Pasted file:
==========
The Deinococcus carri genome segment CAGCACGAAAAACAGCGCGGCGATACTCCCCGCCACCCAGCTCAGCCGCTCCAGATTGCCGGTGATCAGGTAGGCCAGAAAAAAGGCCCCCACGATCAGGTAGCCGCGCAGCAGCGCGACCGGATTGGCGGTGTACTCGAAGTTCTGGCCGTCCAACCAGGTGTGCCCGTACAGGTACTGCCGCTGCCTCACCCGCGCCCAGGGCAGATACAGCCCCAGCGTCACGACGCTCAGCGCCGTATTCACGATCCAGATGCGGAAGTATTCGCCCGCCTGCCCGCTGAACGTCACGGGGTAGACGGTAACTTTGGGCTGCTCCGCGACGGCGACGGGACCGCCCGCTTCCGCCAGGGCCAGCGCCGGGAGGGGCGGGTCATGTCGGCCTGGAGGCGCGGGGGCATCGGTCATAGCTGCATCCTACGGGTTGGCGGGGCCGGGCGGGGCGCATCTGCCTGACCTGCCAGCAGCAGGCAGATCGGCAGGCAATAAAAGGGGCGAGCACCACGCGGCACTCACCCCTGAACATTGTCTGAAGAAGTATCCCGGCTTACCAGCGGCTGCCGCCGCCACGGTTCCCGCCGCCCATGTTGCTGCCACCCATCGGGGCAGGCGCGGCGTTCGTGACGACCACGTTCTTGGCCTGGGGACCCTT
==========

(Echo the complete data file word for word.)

The Deinococcus carri genome segment CAGCACGAAAAACAGCGCGGCGATACTCCCCGCCACCCAGCTCAGCCGCTCCAGATTGCCGGTGATCAGGTAGGCCAGAAAAAAGGCCCCCACGATCAGGTAGCCGCGCAGCAGCGCGACCGGATTGGCGGTGTACTCGAAGTTCTGGCCGTCCAACCAGGTGTGCCCGTACAGGTACTGCCGCTGCCTCACCCGCGCCCAGGGCAGATACAGCCCCAGCGTCACGACGCTCAGCGCCGTATTCACGATCCAGATGCGGAAGTATTCGCCCGCCTGCCCGCTGAACGTCACGGGGTAGACGGTAACTTTGGGCTGCTCCGCGACGGCGACGGGACCGCCCGCTTCCGCCAGGGCCAGCGCCGGGAGGGGCGGGTCATGTCGGCCTGGAGGCGCGGGGGCATCGGTCATAGCTGCATCCTACGGGTTGGCGGGGCCGGGCGGGGCGCATCTGCCTGACCTGCCAGCAGCAGGCAGATCGGCAGGCAATAAAAGGGGCGAGCACCACGCGGCACTCACCCCTGAACATTGTCTGAAGAAGTATCCCGGCTTACCAGCGGCTGCCGCCGCCACGGTTCCCGCCGCCCATGTTGCTGCCACCCATCGGGGCAGGCGCGGCGTTCGTGACGACCACGTTCTTGGCCTGGGGACCCTT